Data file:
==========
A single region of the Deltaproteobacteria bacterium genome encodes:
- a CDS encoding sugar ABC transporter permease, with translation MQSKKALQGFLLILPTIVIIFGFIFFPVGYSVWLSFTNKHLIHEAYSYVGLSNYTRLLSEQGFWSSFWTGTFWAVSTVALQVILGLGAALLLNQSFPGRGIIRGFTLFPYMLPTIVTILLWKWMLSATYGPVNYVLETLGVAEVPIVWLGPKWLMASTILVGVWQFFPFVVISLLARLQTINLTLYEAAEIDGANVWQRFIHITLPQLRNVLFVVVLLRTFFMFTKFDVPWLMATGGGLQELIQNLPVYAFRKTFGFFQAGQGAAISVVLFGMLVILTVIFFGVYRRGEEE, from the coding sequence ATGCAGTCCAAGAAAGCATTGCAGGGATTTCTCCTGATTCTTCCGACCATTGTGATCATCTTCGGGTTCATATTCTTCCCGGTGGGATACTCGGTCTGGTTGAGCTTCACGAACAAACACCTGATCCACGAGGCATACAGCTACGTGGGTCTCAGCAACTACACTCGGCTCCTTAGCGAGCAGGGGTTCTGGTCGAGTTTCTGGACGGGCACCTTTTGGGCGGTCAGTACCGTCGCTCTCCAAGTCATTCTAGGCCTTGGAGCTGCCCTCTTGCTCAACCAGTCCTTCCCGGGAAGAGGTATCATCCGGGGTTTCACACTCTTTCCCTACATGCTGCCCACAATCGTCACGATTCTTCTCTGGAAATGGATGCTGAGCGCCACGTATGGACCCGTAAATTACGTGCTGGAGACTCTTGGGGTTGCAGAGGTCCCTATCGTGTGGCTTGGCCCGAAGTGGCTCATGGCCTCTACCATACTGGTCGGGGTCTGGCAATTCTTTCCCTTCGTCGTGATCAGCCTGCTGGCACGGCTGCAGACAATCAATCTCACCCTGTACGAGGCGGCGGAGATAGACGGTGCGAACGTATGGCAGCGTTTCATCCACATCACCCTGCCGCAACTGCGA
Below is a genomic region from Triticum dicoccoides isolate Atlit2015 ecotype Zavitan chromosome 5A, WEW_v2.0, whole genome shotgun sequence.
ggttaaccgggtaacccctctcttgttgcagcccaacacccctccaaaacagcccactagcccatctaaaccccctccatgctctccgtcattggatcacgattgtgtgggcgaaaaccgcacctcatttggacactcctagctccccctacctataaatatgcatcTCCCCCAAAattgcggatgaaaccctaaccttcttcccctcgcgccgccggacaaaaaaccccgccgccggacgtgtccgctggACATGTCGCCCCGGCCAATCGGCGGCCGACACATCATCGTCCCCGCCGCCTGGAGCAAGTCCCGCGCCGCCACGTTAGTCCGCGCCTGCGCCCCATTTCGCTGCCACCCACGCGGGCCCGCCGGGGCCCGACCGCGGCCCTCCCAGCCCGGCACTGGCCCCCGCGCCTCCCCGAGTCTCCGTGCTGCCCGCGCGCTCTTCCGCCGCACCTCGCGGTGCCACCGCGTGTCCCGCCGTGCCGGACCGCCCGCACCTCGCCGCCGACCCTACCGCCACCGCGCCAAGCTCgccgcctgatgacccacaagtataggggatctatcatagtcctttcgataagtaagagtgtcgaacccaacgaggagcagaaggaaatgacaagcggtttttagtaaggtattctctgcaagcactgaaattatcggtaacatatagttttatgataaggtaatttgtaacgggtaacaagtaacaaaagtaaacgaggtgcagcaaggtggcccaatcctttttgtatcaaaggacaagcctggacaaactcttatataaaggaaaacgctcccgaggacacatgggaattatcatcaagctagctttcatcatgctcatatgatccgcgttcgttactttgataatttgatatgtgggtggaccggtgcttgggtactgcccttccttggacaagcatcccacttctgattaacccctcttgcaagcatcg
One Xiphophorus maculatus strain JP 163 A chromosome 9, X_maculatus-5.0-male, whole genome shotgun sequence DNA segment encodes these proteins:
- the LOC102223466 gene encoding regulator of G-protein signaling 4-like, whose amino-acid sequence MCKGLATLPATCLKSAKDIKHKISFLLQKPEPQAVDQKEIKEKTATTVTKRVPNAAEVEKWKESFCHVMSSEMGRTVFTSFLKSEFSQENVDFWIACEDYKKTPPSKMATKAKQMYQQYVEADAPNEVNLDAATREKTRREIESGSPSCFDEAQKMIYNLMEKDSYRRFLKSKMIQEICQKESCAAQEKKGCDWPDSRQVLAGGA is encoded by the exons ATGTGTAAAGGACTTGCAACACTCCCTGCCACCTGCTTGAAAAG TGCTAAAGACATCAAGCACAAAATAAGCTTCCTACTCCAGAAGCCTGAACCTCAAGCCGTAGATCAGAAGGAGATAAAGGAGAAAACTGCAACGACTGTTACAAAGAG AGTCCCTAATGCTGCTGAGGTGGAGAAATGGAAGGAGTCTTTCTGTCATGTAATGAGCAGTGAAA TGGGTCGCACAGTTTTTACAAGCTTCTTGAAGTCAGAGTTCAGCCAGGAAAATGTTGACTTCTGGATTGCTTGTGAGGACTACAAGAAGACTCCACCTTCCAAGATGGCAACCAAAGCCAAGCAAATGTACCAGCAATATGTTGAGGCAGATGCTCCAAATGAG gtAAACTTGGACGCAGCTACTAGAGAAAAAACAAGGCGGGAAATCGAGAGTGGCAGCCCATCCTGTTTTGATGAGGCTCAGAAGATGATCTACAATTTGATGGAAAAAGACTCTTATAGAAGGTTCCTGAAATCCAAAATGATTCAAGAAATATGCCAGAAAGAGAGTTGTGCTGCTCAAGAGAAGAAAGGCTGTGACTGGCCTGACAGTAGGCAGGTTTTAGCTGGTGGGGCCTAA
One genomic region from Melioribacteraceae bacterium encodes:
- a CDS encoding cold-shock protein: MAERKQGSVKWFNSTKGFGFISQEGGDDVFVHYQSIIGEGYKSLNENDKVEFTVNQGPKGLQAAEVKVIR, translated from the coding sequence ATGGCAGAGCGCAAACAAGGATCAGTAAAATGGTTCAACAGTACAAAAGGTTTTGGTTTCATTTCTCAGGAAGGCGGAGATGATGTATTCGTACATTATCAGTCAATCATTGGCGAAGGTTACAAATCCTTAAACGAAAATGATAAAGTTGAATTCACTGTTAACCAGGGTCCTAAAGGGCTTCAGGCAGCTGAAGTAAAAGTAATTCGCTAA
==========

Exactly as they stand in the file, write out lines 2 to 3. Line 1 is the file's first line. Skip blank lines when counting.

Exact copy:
- a CDS encoding sugar ABC transporter permease, with translation MQSKKALQGFLLILPTIVIIFGFIFFPVGYSVWLSFTNKHLIHEAYSYVGLSNYTRLLSEQGFWSSFWTGTFWAVSTVALQVILGLGAALLLNQSFPGRGIIRGFTLFPYMLPTIVTILLWKWMLSATYGPVNYVLETLGVAEVPIVWLGPKWLMASTILVGVWQFFPFVVISLLARLQTINLTLYEAAEIDGANVWQRFIHITLPQLRNVLFVVVLLRTFFMFTKFDVPWLMATGGGLQELIQNLPVYAFRKTFGFFQAGQGAAISVVLFGMLVILTVIFFGVYRRGEEE, from the coding sequence ATGCAGTCCAAGAAAGCATTGCAGGGATTTCTCCTGATTCTTCCGACCATTGTGATCATCTTCGGGTTCATATTCTTCCCGGTGGGATACTCGGTCTGGTTGAGCTTCACGAACAAACACCTGATCCACGAGGCATACAGCTACGTGGGTCTCAGCAACTACACTCGGCTCCTTAGCGAGCAGGGGTTCTGGTCGAGTTTCTGGACGGGCACCTTTTGGGCGGTCAGTACCGTCGCTCTCCAAGTCATTCTAGGCCTTGGAGCTGCCCTCTTGCTCAACCAGTCCTTCCCGGGAAGAGGTATCATCCGGGGTTTCACACTCTTTCCCTACATGCTGCCCACAATCGTCACGATTCTTCTCTGGAAATGGATGCTGAGCGCCACGTATGGACCCGTAAATTACGTGCTGGAGACTCTTGGGGTTGCAGAGGTCCCTATCGTGTGGCTTGGCCCGAAGTGGCTCATGGCCTCTACCATACTGGTCGGGGTCTGGCAATTCTTTCCCTTCGTCGTGATCAGCCTGCTGGCACGGCTGCAGACAATCAATCTCACCCTGTACGAGGCGGCGGAGATAGACGGTGCGAACGTATGGCAGCGTTTCATCCACATCACCCTGCCGCAACTGCGA
Below is a genomic region from Triticum dicoccoides isolate Atlit2015 ecotype Zavitan chromosome 5A, WEW_v2.0, whole genome shotgun sequence.